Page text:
Insurance companies hate trampolines, and for good reason. Trampolines account for over 100,000 injuries every year. This makes owning a trampoline a huge liability if you have home insurance. Learn what you should know about trampolines and home insurance so you aren't confused about any coverage you may (or may not) have.
You may not be covered
Your home insurance provider may choose not to cover your trampoline at all, which means if anyone gets injured on it you have to pay for the medical damages yourself. This includes neighborhood children who get hurt jumping on your trampoline without your permission.
Another thing your home insurance provider may do is consider you too much of a risk and drop your coverage altogether, especially if you already are considered a high-risk client. Other factors you may have included in your home insurance that can cause you to be dropped by owning a trampoline include:
- owning a pet that is considered dangerous
- owning a swimming pool
- living in a flood plain or earthquake fault
You should talk to your home insurance agent prior to getting or installing your trampoline to make sure that your coverage won't be dropped in placing it on your property.
You may have to pay more for coverage
In the event you are able to have a trampoline and still have it covered through your home insurance, you may have to pay more for your premium. You may have a 'nuisance surcharge' added to your policy since you have what is called an 'attractive nuisance' on your property. Basically, an attractive nuisance is anything you have on your property that you know about that can be potentially attractive for children. Depending on what your home insurance covers, this can be anything from a swimming pool to a riding lawn mower to your trampoline. To help cover the liability of having a trampoline in your yard, you pay the nuisance surcharge. You have to pay this even if you take precautions to keep your trampoline away from children, such as locking your gates or keeping a net around the toy.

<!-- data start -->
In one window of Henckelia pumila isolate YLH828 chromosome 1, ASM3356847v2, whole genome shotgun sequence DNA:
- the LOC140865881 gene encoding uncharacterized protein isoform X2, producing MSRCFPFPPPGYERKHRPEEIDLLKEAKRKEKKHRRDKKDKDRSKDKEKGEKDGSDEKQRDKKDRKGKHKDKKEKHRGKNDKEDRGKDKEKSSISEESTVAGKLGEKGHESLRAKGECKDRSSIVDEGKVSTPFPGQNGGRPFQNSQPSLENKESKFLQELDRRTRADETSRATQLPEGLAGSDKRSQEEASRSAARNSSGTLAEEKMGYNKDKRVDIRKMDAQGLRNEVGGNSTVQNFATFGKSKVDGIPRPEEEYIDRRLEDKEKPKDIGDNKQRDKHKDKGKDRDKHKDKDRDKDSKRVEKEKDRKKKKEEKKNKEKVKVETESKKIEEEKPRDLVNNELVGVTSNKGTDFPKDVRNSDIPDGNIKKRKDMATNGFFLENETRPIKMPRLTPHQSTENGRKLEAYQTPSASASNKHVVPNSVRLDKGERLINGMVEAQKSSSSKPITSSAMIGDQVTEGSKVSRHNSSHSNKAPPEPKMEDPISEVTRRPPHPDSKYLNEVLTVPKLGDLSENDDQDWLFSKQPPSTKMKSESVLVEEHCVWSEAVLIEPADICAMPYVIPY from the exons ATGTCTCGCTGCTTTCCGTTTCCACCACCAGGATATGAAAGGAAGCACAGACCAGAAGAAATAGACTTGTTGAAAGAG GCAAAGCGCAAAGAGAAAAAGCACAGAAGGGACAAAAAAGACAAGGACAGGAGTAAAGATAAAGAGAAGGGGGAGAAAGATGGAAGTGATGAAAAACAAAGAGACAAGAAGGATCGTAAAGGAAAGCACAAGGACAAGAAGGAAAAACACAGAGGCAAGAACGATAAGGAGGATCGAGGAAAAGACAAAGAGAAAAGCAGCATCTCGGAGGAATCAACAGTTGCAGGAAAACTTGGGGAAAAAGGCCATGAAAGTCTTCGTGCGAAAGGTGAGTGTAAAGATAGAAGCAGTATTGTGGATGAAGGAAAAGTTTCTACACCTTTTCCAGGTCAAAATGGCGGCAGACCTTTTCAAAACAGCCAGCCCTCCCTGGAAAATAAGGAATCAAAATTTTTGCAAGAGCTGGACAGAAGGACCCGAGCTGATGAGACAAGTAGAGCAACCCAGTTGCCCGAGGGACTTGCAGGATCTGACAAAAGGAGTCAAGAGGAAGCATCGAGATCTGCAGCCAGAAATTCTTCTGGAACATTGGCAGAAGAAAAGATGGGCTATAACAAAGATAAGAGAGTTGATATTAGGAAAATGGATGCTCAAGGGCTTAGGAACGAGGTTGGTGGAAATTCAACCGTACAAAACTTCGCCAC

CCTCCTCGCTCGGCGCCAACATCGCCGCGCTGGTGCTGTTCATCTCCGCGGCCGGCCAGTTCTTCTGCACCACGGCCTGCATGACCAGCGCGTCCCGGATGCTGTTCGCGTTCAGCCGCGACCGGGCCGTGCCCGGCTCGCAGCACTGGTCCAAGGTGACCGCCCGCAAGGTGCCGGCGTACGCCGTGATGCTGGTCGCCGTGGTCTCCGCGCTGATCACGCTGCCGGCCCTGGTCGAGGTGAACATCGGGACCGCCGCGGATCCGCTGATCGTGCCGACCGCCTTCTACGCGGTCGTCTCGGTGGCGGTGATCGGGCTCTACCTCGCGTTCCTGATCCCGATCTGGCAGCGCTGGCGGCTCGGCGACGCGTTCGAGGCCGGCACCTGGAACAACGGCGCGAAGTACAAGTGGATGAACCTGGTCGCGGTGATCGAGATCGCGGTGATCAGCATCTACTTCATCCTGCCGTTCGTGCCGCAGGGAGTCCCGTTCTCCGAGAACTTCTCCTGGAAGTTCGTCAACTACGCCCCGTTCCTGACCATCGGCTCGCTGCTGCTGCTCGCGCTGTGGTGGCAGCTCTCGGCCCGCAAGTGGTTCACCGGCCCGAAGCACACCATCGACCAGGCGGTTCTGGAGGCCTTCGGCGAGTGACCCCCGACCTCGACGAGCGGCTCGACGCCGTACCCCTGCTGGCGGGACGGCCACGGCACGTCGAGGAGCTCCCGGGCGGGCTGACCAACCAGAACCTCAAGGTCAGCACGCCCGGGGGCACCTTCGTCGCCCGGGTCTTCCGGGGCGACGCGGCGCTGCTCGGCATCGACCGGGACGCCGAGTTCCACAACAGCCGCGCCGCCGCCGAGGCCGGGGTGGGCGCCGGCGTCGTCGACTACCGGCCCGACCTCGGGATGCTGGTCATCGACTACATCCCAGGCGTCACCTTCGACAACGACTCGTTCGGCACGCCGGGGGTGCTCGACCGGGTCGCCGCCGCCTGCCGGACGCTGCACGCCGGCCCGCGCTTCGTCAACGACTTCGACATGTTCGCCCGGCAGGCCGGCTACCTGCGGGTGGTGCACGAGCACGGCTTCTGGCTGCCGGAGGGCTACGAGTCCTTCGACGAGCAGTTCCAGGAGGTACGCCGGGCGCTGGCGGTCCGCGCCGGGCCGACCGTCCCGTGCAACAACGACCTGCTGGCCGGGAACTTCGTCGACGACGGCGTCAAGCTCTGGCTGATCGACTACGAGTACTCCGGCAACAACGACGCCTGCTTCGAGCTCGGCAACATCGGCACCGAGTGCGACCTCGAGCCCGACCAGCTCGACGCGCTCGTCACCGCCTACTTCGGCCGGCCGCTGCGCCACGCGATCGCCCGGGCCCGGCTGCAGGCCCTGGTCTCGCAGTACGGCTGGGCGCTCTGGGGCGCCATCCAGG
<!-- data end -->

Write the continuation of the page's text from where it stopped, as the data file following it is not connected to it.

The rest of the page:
You may have to adhere to special guidelines
Your home insurance company may require that you place a protective net around your trampoline in order for it to be allowed on your insurance policy. They may also require that you sign a waiver that if anyone other than your family members within the home get injured on the toy, you alone are liable for the damages. Make sure you talk to your home insurance agent to learn any special precautions you need for your trampoline before you set it up.
Trampolines and home insurance often don't mix. Before you set yours up, you should know if you are even allowed to include it in your policy, and if so, what rules you have to abide by. Always let your home insurance company (such as Kerr Agency) know you have a trampoline so you can avoid potentially losing insurance on your home as a result.